Tuesday, September 20, 2005

Arabian Nights

Last Saturday night, my husband and I finally realized we are old. Why? Because we’d gone out to dinner at four o’clock in the afternoon and by seven o’clock, we already were in our pajamas and settled in for the evening.

“Remember when our Saturday nights used to start at eight?” I asked him. “We’d be out dancing till one in the morning.”

My husband groaned. “I could never do that now. By one o’clock, I’ll already have been in bed for three hours.” He looked thoughtful for a moment and then added, “We sure had some good times, though. Remember Al Sirat?”

I smiled. Al Sirat was an Arabian-style nightclub located in the China Dragon Restaurant in Hooksett. The first time we went there was back in the early ‘70s, when my friend Sandi invited us.

“Gorgeous Harry Moy Junior runs the place!” she excitedly told me.

For years, Sandi had drooled over Harry Moy Junior, whose dad was a friend of her dad. She never, however, referred to the guy as just plain “Harry.” The word “gorgeous” always preceded his full name. To be honest, I wasn’t as enthusiastic about going to this new Al Sirat nightclub as I was about finally catching a glimpse of Gorgeous Harry Moy Junior.

So, on a Saturday night, my husband and I, along with Sandi and her husband, headed over to Al Sirat. The moment we entered, we were awed. We instantly were transported into a world of harem girls and sheiks. The perimeter of the huge nightclub was lined with ornately draped, Arabian-style tents that had huge, tasseled velvet cushions for seating on the floor. Rich velvets, silks, gold brocade and gauze were everywhere. There also were traditional tables and chairs. The club’s lamps all looked as if genies might be lurking in them.

My husband’s eyes were riveted on the navels of the attractive harem girls who were serving drinks, while Sandi’s eyes frantically darted back and forth. I suddenly felt an elbow jab my ribs. “There he is!” Sandi whispered to me. “Gorgeous Harry Moy Junior!”

I followed the direction of her eyes and spotted the living, breathing epitome of tall, dark and handsome. Not only that, he was wearing a tuxedo. The man looked as if he’d stepped off the cover of GQ Magazine. When he smiled, his teeth were so white, I nearly needed sunglasses to ward off the glare.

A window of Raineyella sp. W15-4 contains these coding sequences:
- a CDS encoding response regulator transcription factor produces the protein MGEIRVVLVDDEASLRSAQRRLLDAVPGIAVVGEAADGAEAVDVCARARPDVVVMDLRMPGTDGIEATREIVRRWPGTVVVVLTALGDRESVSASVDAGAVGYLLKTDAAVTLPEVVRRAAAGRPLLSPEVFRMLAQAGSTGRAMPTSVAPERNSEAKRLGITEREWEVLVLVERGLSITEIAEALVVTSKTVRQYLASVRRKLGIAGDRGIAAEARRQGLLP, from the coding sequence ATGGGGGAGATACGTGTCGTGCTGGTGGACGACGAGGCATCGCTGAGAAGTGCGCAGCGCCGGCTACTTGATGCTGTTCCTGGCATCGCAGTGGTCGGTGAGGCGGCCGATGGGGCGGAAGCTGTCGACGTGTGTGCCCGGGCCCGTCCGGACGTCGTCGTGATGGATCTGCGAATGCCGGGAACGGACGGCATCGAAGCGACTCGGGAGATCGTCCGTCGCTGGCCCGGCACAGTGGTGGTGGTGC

“This place is unbelievable!” Sandi’s husband said to her.

“Uh huh,” she said, her eyes still riveted on her longtime crush.

“I guess we should go take a seat,” he added.

“Uh huh,” Sandi said, not moving.

“Oh, look!” her husband teased, “Here comes a completely naked woman!”

“Uh huh,” Sandi said.

“Where?! Where?!” My husband asked.

We were seated in one of the tents right near the stage. The “band” actually was just one 40-something guy with a synthesizer that, with the push of a few buttons, sounded like several different instruments, including a small orchestra.

Right after our drinks were served by a shapely harem girl, the lights dimmed and a spotlight directed our attention to the center of the dance floor.

To our amazement, a beautiful, exotic-looking, dark-haired belly dancer with a stomach so flat, she barely had any belly to dance with, magically appeared. I thought she’d popped up from a trap door in the floor, but my husband insisted she’d dropped down from the ceiling.

My husband couldn’t wipe the smile off his face as he watched the dancer gyrate. “I am really liking this place,” he said. “We’ll have to come back here…often!”

After the dancer finished her routine, the musician onstage launched into a romantic love song. We couldn’t help but notice that as he sang, he kept staring directly at us.

“I’m getting uncomfortable,” Sandi whispered to me. “He keeps staring at me!”

I’d thought he might have been staring at me, but Sandi was model-pretty, so I figured she probably was right. As the singer began his next song, “You’re Just Too Good to be True,” another man took over at the synthesizer. This allowed the singer to grab the microphone and roam. He headed straight for our tent.

“Oh, no! He’s coming to serenade me!” Sandi whispered. “I’m going to die of embarrassment!”

“But at least you’ll have Gorgeous Harry Moy Junior’s attention!” I whispered back.

The singer then proceeded to sing the entire love song…directly to my husband.

Never in my life have I had more trouble trying to keep a straight face. And never in my life have I ever seen a more panicked expression than my husband’s. To make matters worse, the singer must have extended the song by at least 30 choruses.

We did go back to Al Sirat a couple more times after that, but the place became so popular and so crowded, with hours-long waiting lines to get in, it lost a lot of the magic we’d felt on that first night.

Besides that, they hired a new singer.


  1. Harry was my friend. This year, he had a swimming incident in Nicaragua and is now gone.

    Thank you for writing such an interesting and telling story. You described Harry as we all knew him... fuller than life itself. Jules LaMontagne.

    1. That's so sad! Thank you for letting me know. I'm sure Harry will be missed by the many, many people who knew him. He was such a charismatic person and, as you said, full of life.